So they checked for any immediate problems and you were fine. Then they put you on a waiting list just like everyone else. There's obviously nothing urgent wrong with you so why do you expect to be prioritised when there will be people with much more pressing problems who do need immediate treatment? Just because we have free healthcare doesn't mean you're entitled to walk in and go to the front of the queue for what sounds like not a huge problem. Disgusting attitude, pay for private if you expect VIP treatment for nothing.
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    NHS should be pumped with money before any kind of Killing machine or bomb is ever manufactured.
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    (Original post by bex.anne)
    Yeah definitely for cosmetic surgery but I disagree for the missed appointments. The elderly and those with ilnesses such as dementia find it hard to remember, as well as those with depression. I think its a bit of a risk imposing a charge for them as there are several factors.
    Now I'm sure someone with dementia would have a carer to remind them or an exception clause can be made, as for someone with depression they can call up and cancel. Someone with a medical issue willing to go on that day can be relieved to get a same day appointment. NHS should definitely charge people for missed appointments, waste of time and resources. Of course there should be exceptions if it ever did happen
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    (Original post by Cherub012)
    How do you know?

    Maybe we need to raise taxes to get a "decent quality of care"?
    Honestly, i think most people in this country would dish out a few quid more a month if it meant we all got the decent quality of care we deserve the only thing is, i doubt the government would fully allocate it to the NHS which would make other people angry.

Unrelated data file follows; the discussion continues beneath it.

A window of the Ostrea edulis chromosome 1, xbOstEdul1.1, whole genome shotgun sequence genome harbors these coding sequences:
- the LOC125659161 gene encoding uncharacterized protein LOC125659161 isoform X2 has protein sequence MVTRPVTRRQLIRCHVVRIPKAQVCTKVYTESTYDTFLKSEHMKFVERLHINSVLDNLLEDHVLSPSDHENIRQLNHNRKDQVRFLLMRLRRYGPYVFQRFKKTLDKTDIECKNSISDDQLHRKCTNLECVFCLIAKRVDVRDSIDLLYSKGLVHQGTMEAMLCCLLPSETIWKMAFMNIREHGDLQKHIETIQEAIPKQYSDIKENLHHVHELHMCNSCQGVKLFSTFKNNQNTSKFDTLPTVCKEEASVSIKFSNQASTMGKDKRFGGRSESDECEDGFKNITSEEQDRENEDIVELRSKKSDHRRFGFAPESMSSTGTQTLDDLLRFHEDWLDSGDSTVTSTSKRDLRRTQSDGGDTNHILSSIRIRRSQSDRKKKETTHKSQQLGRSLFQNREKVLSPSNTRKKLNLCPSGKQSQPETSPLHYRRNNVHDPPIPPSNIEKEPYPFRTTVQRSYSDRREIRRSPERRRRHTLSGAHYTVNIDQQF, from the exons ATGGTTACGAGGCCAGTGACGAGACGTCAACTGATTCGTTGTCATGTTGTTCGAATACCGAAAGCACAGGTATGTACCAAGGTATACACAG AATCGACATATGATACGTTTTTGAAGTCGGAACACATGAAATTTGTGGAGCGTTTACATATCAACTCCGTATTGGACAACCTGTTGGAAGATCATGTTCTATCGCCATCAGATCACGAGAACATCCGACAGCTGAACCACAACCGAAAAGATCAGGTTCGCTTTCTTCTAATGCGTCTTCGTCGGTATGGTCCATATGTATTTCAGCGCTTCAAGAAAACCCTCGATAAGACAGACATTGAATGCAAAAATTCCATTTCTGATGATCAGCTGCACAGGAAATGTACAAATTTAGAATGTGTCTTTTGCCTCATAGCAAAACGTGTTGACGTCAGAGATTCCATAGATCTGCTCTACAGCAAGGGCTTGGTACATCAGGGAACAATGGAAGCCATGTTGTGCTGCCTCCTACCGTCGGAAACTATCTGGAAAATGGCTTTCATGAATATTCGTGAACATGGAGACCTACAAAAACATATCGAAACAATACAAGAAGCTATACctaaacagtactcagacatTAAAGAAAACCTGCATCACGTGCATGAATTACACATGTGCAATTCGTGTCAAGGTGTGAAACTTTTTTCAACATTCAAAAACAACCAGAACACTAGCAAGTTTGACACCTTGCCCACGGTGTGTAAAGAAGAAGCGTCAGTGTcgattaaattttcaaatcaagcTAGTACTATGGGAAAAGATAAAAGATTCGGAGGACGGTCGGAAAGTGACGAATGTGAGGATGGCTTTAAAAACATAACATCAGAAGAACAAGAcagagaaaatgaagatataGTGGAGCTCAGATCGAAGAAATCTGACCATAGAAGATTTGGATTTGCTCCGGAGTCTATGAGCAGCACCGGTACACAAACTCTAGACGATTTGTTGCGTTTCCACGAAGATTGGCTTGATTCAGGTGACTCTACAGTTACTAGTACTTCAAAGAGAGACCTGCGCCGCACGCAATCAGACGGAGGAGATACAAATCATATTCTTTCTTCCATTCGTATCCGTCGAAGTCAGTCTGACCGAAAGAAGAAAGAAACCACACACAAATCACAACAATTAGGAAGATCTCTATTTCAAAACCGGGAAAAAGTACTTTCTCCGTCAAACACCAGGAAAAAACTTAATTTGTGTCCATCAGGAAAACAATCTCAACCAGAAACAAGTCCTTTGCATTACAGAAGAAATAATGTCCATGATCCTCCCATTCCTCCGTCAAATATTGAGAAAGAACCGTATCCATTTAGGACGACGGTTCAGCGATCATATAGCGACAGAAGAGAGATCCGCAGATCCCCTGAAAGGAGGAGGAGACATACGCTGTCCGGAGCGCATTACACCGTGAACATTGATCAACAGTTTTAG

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    I suffered from Gallstone Pancreatitis a few years ago. It's a nasty condition where you literally vomit up every sip of water you take and everything else too; all day every day. After about three days of not being able to keep a single thing down you are practically on your knees you are so weak. There is nothing that can be done other than to be admitted into hospital where you are given intravenous drips of antibiotics and fluids. I had to be admitted to the Female Surgical Ward on seven separate occasions within a few months. I needed to have my gallbladder removed, but because it had developed into Gallstone Pancreatitis, it was a Pancreatic surgeon who was going to perform the surgery. I live in Northern Ireland. There are only two Pancreatic surgeons in the whole of Northern Ireland. So it was a case of waiting. Waiting for my turn , but also waiting to see if the Pancreas would eventually settle down and stop becoming inflamed. It did, eventually thankfully. My GP surgery is literally over the road from where I live. I had been to see him once before during this period of illness. He told me that next time I take ill, to get myself over the road to him, and he will book me a bed by referring me as an emergency. So this particular morning, when I had literally not stopped vomiting for about six hours, so something nasty and black was coming up, I dragged myself over the road to the GP's surgery. Vomited all over their corridor floor, then again in the bathroom. He booked me in to the local hospital. They told me to try my very best to pack a bag and to make my way to the hospital where a bed was waiting for me. When I got there they had to do then formality of taking my bloods. My bloods were always what they called "Deranged". Once when I turned up to A and E with a vomiting bout they couldn't admit me as my bloods were normal. I pleaded with the doctor to admit me but he said he was sorry but he couldn't because my bloods were normal. I went the following day with my bag packed and the same doctor was working. He recognised me from the day before. My bloods were taken again and this time they were "Deranged" and I was taken straight up to a surgical ward. No waiting around. Sometimes if there was no room on the Female Surgical Ward I was put on the Male Surgical Ward. I didn't mind. I had a room to myself with its own bathroom and a TV. What i'm trying to say is, if you're poorly enough you will be seen right away and prioritised. And that's exactly the way it should be. Had my gallbladder removed about seven months later. Woke up with 28 staples across my abdomen. He had to fully open me up to get a good look at the Pancreas as well as removing my gallbladder. Thankfully by the time I had my surgery my Pancreas had returned to its normal size. But I have one hell of a scar. People who have seen it say, "What on earth did you have removed?" When I tell them it was just my Gallbladder they don't believe me.